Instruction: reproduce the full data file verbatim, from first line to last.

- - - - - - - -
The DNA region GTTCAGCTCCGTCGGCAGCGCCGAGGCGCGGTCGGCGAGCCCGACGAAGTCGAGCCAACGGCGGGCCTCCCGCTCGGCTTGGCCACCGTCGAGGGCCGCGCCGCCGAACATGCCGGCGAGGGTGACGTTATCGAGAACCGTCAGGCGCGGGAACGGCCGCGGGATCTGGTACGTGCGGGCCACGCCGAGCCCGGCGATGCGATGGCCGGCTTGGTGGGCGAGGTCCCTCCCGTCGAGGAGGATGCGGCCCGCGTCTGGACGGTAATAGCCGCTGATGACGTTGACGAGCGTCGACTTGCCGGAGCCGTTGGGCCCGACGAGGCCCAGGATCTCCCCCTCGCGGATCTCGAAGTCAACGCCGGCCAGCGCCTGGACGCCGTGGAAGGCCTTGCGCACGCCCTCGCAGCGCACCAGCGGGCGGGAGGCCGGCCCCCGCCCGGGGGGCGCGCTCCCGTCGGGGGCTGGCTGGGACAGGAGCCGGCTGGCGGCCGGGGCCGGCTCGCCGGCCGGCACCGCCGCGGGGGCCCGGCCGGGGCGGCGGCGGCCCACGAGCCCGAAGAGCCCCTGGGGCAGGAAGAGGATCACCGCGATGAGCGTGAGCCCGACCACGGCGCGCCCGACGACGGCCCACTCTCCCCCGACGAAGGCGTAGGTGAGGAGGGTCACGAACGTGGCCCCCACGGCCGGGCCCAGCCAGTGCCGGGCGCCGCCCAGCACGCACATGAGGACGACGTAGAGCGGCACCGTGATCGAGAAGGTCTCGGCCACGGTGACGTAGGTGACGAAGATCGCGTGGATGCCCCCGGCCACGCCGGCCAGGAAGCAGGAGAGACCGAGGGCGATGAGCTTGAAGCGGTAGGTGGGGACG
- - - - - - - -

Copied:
The DNA region GTTCAGCTCCGTCGGCAGCGCCGAGGCGCGGTCGGCGAGCCCGACGAAGTCGAGCCAACGGCGGGCCTCCCGCTCGGCTTGGCCACCGTCGAGGGCCGCGCCGCCGAACATGCCGGCGAGGGTGACGTTATCGAGAACCGTCAGGCGCGGGAACGGCCGCGGGATCTGGTACGTGCGGGCCACGCCGAGCCCGGCGATGCGATGGCCGGCTTGGTGGGCGAGGTCCCTCCCGTCGAGGAGGATGCGGCCCGCGTCTGGACGGTAATAGCCGCTGATGACGTTGACGAGCGTCGACTTGCCGGAGCCGTTGGGCCCGACGAGGCCCAGGATCTCCCCCTCGCGGATCTCGAAGTCAACGCCGGCCAGCGCCTGGACGCCGTGGAAGGCCTTGCGCACGCCCTCGCAGCGCACCAGCGGGCGGGAGGCCGGCCCCCGCCCGGGGGGCGCGCTCCCGTCGGGGGCTGGCTGGGACAGGAGCCGGCTGGCGGCCGGGGCCGGCTCGCCGGCCGGCACCGCCGCGGGGGCCCGGCCGGGGCGGCGGCGGCCCACGAGCCCGAAGAGCCCCTGGGGCAGGAAGAGGATCACCGCGATGAGCGTGAGCCCGACCACGGCGCGCCCGACGACGGCCCACTCTCCCCCGACGAAGGCGTAGGTGAGGAGGGTCACGAACGTGGCCCCCACGGCCGGGCCCAGCCAGTGCCGGGCGCCGCCCAGCACGCACATGAGGACGACGTAGAGCGGCACCGTGATCGAGAAGGTCTCGGCCACGGTGACGTAGGTGACGAAGATCGCGTGGATGCCCCCGGCCACGCCGGCCAGGAAGCAGGAGAGACCGAGGGCGATGAGCTTGAAGCGGTAGGTGGGGACG